Students watch a video about tribal government. They learn about the branches of government and the positions and responsibilities of tribal representatives. Students diagram a tribal government.
This lesson is part of "Great States: Montana | Unit 3: American Indians" where students will investigate how American Indians were able to thrive before the arrival of Europeans and learn about their current concerns.
2.1: Explain the purpose and various levels of government.
2.2: Recognize local, state, tribal and federal governments and identify representative leaders at these levels (e.g., mayor, governor, chairperson, president).
2.3: Identify the major responsibilities of local, state, tribal, and federal government.
- Video: Indian Pride, Government Structure, Part 1
- An interactive whiteboard, projector, or another type of screen to show videos to the class
- Class set of Tribal Government handout
- Teacher Prompt: Tribal Government Answer Key
Tell students they will be watching a video about how tribal government is both similar to, and different from, the US government. There is not one set structure that all tribal governments follow, but there are patterns. Tribal governments have a long history and reflect many traditions. The video will highlight these patterns and traditions.
Distribute the Tribal Government handout to students. Instruct students to take notes on the structure of tribal government on the back of their handout. Explain to students that at one point in the video, the structure of one woman’s tribal government is described. The purpose of their handout is for them to diagram the structure she describes. (The key part of the video that explains this structure is from [3:18–4:18].)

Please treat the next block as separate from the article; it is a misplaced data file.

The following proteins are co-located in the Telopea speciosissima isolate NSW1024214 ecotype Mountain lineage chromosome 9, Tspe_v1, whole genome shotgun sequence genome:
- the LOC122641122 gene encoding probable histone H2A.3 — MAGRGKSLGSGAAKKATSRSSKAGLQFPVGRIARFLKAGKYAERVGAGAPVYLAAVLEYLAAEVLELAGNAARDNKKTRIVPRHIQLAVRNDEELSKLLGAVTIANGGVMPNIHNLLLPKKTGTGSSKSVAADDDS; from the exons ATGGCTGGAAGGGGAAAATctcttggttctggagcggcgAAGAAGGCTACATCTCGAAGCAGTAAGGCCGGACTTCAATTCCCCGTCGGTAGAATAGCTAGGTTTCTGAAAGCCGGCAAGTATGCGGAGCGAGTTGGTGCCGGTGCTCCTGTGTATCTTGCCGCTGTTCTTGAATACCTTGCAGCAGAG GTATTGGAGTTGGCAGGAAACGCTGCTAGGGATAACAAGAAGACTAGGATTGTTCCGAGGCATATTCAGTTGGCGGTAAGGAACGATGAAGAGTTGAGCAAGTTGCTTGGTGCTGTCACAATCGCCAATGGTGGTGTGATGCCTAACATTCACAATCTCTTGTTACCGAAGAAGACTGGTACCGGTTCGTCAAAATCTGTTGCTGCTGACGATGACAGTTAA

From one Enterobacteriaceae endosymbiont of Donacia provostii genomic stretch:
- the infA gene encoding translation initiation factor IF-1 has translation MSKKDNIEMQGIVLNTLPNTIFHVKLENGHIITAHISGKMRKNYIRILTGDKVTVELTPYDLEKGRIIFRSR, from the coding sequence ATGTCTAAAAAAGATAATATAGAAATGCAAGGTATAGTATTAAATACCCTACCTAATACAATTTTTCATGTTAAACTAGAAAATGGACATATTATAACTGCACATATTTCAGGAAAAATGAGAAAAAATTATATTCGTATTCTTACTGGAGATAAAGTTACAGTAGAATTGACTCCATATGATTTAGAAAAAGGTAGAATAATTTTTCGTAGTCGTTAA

Play the video: Indian Pride, Government Structure, Part 1. [5:42]
Give students time to complete the diagram of the three branches of tribal government on the handout. It might be necessary to replay the key section of the video [3:18–4:18] in order for students to capture all of the information.
Reconvene and go over the structure. Be sure to note once again that while this is a common approach in tribal governments, not all tribal governments are set up this way or follow the same pattern. One example of a difference in tribal governments mentioned in the video is that some nations elect officials while other nations appoint their officials. Make sure to restate the idea of “sovereignty” and the fact that tribal governments do not fall under the US government. They are separate governmental entities; sovereignty gives American Indian nations the right to govern themselves.
See Tribal Government Answer Key for Graphic Organizer answers.